“You know you’re in Dubuque when your last name becomes a verb and nicknames acquired as an adult are born in secrecy and seldom flattering.”

He despised Dubuque in his adult life calling it an infestation of clans rather than a community, although his friends here were considered exceptional.  He stayed only because he loved his home and property looking up the river toward Dubuque from the St. Catherine ridge.                     “You can’t see the ugliness of Dubuque from here only the illusion of its beauty.”



His views on certain kinds of music were uniquely his.

“I always felt that the lowest form of human entertainment was throwing Christians to the lions until I listened to country music. After hearing a few (and I use the term loosely) songs, I opted to trade the Christians for everyone in the country music industry, and cheer for the lions.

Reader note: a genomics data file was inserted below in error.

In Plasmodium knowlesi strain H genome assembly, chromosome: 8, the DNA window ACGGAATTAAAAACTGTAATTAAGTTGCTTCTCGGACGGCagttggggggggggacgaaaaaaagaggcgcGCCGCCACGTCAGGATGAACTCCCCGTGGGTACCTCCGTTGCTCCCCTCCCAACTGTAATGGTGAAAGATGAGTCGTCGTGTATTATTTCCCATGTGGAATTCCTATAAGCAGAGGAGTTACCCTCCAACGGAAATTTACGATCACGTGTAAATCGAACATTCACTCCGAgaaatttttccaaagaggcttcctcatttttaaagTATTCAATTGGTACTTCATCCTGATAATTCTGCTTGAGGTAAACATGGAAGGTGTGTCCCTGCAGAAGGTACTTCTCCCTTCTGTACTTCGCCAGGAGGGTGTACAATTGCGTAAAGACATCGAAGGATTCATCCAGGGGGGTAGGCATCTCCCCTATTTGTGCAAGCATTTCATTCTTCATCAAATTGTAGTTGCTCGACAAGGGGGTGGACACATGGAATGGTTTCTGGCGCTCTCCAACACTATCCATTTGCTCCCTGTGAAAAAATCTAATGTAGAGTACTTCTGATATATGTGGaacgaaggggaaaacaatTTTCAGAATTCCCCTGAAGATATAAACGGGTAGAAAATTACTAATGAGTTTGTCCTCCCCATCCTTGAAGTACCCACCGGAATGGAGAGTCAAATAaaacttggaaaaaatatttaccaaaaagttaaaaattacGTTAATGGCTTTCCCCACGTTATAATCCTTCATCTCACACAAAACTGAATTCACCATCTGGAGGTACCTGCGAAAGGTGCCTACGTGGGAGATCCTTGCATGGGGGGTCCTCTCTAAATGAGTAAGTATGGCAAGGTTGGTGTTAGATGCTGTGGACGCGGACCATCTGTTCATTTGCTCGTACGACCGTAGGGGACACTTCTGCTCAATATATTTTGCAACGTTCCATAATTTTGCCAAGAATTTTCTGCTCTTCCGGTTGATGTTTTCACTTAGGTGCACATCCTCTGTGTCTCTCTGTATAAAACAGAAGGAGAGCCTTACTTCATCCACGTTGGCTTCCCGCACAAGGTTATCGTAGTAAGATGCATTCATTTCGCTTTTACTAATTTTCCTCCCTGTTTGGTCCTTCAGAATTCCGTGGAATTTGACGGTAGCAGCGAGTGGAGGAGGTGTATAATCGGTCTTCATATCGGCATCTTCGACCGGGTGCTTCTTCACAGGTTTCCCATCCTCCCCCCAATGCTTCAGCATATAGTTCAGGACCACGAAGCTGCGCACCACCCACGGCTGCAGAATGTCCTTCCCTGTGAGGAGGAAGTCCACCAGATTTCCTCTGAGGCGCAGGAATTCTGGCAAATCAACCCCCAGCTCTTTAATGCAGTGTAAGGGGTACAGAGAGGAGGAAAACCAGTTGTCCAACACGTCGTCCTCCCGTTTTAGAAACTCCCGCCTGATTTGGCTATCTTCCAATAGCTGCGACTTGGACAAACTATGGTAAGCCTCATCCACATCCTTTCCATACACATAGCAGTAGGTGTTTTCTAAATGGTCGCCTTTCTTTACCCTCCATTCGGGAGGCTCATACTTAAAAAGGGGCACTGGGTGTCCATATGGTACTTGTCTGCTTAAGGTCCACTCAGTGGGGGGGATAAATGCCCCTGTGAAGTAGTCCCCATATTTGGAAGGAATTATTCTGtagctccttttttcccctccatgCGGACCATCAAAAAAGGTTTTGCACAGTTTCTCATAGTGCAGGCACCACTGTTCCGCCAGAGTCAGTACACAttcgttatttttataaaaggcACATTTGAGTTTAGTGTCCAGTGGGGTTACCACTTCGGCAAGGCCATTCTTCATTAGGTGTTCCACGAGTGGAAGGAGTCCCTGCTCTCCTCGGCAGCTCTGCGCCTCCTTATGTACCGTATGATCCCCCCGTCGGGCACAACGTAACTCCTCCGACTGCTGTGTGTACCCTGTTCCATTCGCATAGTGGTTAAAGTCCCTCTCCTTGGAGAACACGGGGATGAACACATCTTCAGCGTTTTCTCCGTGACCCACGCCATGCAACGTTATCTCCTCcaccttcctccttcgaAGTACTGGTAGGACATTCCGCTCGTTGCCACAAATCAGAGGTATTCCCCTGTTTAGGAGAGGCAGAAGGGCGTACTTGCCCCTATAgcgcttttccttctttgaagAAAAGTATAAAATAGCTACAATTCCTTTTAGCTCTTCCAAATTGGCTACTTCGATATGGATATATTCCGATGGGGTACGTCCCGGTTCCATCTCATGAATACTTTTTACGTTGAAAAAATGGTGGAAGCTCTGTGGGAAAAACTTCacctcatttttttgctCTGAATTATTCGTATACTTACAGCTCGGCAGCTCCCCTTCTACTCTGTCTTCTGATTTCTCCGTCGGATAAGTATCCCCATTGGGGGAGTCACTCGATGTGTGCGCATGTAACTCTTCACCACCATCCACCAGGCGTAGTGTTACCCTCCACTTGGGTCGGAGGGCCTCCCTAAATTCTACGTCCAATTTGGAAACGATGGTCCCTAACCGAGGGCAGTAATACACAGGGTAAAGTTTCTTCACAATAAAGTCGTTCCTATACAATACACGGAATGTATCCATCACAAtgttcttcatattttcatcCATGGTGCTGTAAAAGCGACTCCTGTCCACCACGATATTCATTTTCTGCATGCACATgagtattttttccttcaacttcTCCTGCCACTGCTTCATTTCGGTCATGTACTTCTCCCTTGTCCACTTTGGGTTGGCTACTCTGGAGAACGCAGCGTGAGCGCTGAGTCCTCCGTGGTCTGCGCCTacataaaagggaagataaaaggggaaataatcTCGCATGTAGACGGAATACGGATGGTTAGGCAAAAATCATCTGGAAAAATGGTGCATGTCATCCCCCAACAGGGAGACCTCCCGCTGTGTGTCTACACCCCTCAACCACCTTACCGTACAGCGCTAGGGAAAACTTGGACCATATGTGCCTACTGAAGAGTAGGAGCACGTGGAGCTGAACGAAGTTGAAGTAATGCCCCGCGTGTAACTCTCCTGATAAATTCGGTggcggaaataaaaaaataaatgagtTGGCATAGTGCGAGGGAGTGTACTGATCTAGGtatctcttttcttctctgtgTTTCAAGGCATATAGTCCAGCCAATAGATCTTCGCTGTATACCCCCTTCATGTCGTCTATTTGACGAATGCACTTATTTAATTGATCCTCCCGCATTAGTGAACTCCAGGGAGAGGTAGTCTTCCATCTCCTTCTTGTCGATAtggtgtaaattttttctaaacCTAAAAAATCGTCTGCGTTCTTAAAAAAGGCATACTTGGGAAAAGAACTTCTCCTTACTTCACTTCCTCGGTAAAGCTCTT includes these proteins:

Those steel guitar simulated tears are like fingernails on a chalkboard to me. I never felt enough emotional pain to resort to drinking my sorrows away and cryin’ the blues in some tavern while listening to some country bumpkin on a jukebox singing some loser country song about drinking HIS sorrows away and cryin’ the blues to anyone forced to listen to that usual country music soap opera crap. It just isn’t worth the quarter. Rap, hip hop, and opera have since been added to that list. Ya gotta play 3 chords and have a rhythm section to cut a groove in my world.”   “Music should lift your spirit, not spiral you into depression.”



“Life holds two kinds of truths. One is the kind that gets bent and manipulated to serve one’s self interest. The other is the one you carry inside and know is real. You should defy what is expected of you when you face up to that truth inside and realize that expected blind loyalty is the enemy of that  truth! A man who makes his own way stays his own man.”